Minden speller sails her way to victory
January 24, 2012
The difference between a showing of remorse and a small sailing vessel was the difference between champion and runner-up at the Douglas County School District’s sixth-grade spelling bee on Jan. 19.
“It feels good, but I was really nervous,” a shy Sophia Cui said after winning the contest, friends swarming her from every side.
In the final round of competition, the 11-year-old Minden Elementary School student correctly spelled “schooner,” pronouncing each letter decisively, and clinching the district title by repeating the word a second time.
“Mr. Davis is my music teacher, and we once had a song about a whale and a schooner,” Sophia explained to an amazed audience. “That’s how I knew it.”
Mother Linda Cui was impressed by her daughter’s performance under pressure.
“I didn’t know she was so good at it, but she does like to read books. Whenever she has time, she is reading,” Linda said. “I’m very proud of her. I’m also very thankful for her teacher at the school. She does a wonderful job.”
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That teacher, Ashley Hogan, wasn’t surprised that Sophia won.
“Not at all. She works on her own. I don’t have to push her, although I did push her a little this morning to practice,” Hogan said. “Sophia is not only very intelligent, she is very well-rounded.”
Sophia’s victory was by no means easy. Twenty-one students from seven elementary schools started out round 1 with words like “mustard” and “gossip,” losing only one participant to a misspelling of “blissful.” The difficulty of the words increased with each round, and tricky words like “marshmallow” and “reckon” gradually narrowed the field.
By round 6, only four students remained on stage.
Eli Romero of Pinon Hills Elementary missed the suffix of “laborious” and didn’t move on with the others.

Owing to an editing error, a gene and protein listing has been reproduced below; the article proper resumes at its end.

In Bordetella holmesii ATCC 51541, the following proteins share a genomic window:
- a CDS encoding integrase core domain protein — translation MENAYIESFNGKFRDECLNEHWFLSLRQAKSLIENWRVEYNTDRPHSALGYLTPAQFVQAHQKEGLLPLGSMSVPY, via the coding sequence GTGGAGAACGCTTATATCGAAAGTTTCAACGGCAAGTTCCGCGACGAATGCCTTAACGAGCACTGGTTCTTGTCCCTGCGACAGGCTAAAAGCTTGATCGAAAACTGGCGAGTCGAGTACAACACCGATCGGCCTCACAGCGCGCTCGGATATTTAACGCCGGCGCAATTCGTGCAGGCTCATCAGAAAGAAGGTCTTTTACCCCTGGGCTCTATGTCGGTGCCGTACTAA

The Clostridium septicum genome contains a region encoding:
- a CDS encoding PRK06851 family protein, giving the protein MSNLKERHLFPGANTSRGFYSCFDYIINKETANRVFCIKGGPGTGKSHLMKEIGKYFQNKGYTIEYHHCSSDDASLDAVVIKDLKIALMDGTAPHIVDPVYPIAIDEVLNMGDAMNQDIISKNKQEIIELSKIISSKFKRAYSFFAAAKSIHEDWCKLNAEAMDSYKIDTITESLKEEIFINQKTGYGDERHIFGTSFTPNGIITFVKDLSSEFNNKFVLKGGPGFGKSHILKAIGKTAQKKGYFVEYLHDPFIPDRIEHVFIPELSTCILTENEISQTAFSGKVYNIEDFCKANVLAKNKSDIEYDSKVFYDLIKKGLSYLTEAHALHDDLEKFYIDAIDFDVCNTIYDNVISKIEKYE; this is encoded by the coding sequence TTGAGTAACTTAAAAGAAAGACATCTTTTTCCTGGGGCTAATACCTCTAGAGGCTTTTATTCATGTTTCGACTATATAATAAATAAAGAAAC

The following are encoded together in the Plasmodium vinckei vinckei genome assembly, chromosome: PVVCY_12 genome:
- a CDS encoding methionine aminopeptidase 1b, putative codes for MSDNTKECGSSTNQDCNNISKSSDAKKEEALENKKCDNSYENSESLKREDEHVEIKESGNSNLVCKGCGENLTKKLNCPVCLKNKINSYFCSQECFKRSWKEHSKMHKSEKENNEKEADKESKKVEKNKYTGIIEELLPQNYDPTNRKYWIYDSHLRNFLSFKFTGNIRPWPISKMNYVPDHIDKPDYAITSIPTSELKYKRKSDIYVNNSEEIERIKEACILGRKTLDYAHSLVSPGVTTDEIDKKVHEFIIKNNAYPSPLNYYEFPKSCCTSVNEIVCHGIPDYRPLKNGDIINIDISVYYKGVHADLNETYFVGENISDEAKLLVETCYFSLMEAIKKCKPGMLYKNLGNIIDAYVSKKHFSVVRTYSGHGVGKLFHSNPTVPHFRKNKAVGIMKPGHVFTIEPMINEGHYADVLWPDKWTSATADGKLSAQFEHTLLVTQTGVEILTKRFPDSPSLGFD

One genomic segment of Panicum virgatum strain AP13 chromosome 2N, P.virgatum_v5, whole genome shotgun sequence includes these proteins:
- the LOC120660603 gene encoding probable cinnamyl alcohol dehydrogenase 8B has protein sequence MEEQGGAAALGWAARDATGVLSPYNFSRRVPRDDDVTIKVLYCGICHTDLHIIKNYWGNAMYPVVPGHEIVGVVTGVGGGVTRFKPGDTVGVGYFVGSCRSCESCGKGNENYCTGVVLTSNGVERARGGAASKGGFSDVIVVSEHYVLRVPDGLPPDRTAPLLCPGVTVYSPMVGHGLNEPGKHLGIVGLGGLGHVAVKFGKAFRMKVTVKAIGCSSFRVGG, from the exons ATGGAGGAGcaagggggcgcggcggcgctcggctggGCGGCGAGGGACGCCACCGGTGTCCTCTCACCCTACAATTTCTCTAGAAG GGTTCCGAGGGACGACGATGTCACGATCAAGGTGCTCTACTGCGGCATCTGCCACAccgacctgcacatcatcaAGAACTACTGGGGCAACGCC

Sydney Clark of Scarselli Elementary made it through round 7, but was eliminated in round 8 for a mistake in “replete.”
It was soon down to Sophia and a steadfast speller by the name of Ian Ozolins, who hailed from Gardnerville Elementary School. Because the champion had to spell two words in a row correctly, a dramatic back-and-forth ensued.
Ian nailed “microphone” in round 10, while Sophia missed “damageable.” Ian, however, missed a chance to finish first by misspelling “vegetarian.”
In round 12, Ian missed “fajitas,” and Sophia nailed “animation.” But she, too, missed her follow-up word “impel” by adding an extra “e.”
In the final round between them, 14 rounds from the beginning, Ian misspelled the ending of “remorseful.” Sophia, true to her style, promptly spelled out “punctual.”
Finding herself alone in round 15, Sophia was asked to spell “schooner,” and she didn’t disappoint.
“My face is getting hot,” she said, moments after MES Principal Ken Stoll declared her queen of the spelling bee.
The humble champion, a little bewildered by her own success, wasn’t sure about venturing to Las Vegas this spring for the state spelling bee.
“I’m too nervous to remember all the words,” she said.